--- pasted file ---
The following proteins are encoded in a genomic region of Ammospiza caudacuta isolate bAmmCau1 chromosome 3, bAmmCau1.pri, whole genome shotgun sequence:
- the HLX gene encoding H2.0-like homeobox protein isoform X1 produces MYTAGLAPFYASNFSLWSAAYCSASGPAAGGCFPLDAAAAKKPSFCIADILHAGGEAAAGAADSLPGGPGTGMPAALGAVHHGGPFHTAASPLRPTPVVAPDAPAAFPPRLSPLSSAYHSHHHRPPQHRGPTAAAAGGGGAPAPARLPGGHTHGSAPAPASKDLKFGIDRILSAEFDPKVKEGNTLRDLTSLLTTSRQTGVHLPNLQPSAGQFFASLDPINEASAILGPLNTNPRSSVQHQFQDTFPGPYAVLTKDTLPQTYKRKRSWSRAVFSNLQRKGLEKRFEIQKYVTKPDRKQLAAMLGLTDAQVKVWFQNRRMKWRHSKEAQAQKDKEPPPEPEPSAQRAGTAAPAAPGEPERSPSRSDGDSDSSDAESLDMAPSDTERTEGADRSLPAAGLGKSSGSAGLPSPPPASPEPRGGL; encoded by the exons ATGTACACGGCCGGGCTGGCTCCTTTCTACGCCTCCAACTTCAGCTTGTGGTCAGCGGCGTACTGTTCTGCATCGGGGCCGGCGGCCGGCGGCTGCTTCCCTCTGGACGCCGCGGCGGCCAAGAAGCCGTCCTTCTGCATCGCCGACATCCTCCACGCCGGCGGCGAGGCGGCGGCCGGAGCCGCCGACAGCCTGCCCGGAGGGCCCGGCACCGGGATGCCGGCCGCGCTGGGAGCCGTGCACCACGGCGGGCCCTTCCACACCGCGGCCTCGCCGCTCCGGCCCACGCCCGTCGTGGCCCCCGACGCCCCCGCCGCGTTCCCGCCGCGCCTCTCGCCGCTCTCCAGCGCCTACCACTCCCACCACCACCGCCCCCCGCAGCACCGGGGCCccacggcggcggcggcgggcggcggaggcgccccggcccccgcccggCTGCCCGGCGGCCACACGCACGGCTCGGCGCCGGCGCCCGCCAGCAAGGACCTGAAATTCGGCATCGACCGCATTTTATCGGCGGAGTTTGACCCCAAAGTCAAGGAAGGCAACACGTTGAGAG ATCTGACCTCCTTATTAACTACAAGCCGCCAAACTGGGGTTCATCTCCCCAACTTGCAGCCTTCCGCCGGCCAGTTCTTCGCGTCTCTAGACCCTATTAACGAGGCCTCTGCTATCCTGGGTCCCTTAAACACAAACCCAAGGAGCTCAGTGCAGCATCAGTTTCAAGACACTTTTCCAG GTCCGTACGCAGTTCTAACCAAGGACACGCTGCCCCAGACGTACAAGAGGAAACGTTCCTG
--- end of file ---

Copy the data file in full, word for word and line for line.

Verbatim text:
The following proteins are encoded in a genomic region of Ammospiza caudacuta isolate bAmmCau1 chromosome 3, bAmmCau1.pri, whole genome shotgun sequence:
- the HLX gene encoding H2.0-like homeobox protein isoform X1 produces MYTAGLAPFYASNFSLWSAAYCSASGPAAGGCFPLDAAAAKKPSFCIADILHAGGEAAAGAADSLPGGPGTGMPAALGAVHHGGPFHTAASPLRPTPVVAPDAPAAFPPRLSPLSSAYHSHHHRPPQHRGPTAAAAGGGGAPAPARLPGGHTHGSAPAPASKDLKFGIDRILSAEFDPKVKEGNTLRDLTSLLTTSRQTGVHLPNLQPSAGQFFASLDPINEASAILGPLNTNPRSSVQHQFQDTFPGPYAVLTKDTLPQTYKRKRSWSRAVFSNLQRKGLEKRFEIQKYVTKPDRKQLAAMLGLTDAQVKVWFQNRRMKWRHSKEAQAQKDKEPPPEPEPSAQRAGTAAPAAPGEPERSPSRSDGDSDSSDAESLDMAPSDTERTEGADRSLPAAGLGKSSGSAGLPSPPPASPEPRGGL; encoded by the exons ATGTACACGGCCGGGCTGGCTCCTTTCTACGCCTCCAACTTCAGCTTGTGGTCAGCGGCGTACTGTTCTGCATCGGGGCCGGCGGCCGGCGGCTGCTTCCCTCTGGACGCCGCGGCGGCCAAGAAGCCGTCCTTCTGCATCGCCGACATCCTCCACGCCGGCGGCGAGGCGGCGGCCGGAGCCGCCGACAGCCTGCCCGGAGGGCCCGGCACCGGGATGCCGGCCGCGCTGGGAGCCGTGCACCACGGCGGGCCCTTCCACACCGCGGCCTCGCCGCTCCGGCCCACGCCCGTCGTGGCCCCCGACGCCCCCGCCGCGTTCCCGCCGCGCCTCTCGCCGCTCTCCAGCGCCTACCACTCCCACCACCACCGCCCCCCGCAGCACCGGGGCCccacggcggcggcggcgggcggcggaggcgccccggcccccgcccggCTGCCCGGCGGCCACACGCACGGCTCGGCGCCGGCGCCCGCCAGCAAGGACCTGAAATTCGGCATCGACCGCATTTTATCGGCGGAGTTTGACCCCAAAGTCAAGGAAGGCAACACGTTGAGAG ATCTGACCTCCTTATTAACTACAAGCCGCCAAACTGGGGTTCATCTCCCCAACTTGCAGCCTTCCGCCGGCCAGTTCTTCGCGTCTCTAGACCCTATTAACGAGGCCTCTGCTATCCTGGGTCCCTTAAACACAAACCCAAGGAGCTCAGTGCAGCATCAGTTTCAAGACACTTTTCCAG GTCCGTACGCAGTTCTAACCAAGGACACGCTGCCCCAGACGTACAAGAGGAAACGTTCCTG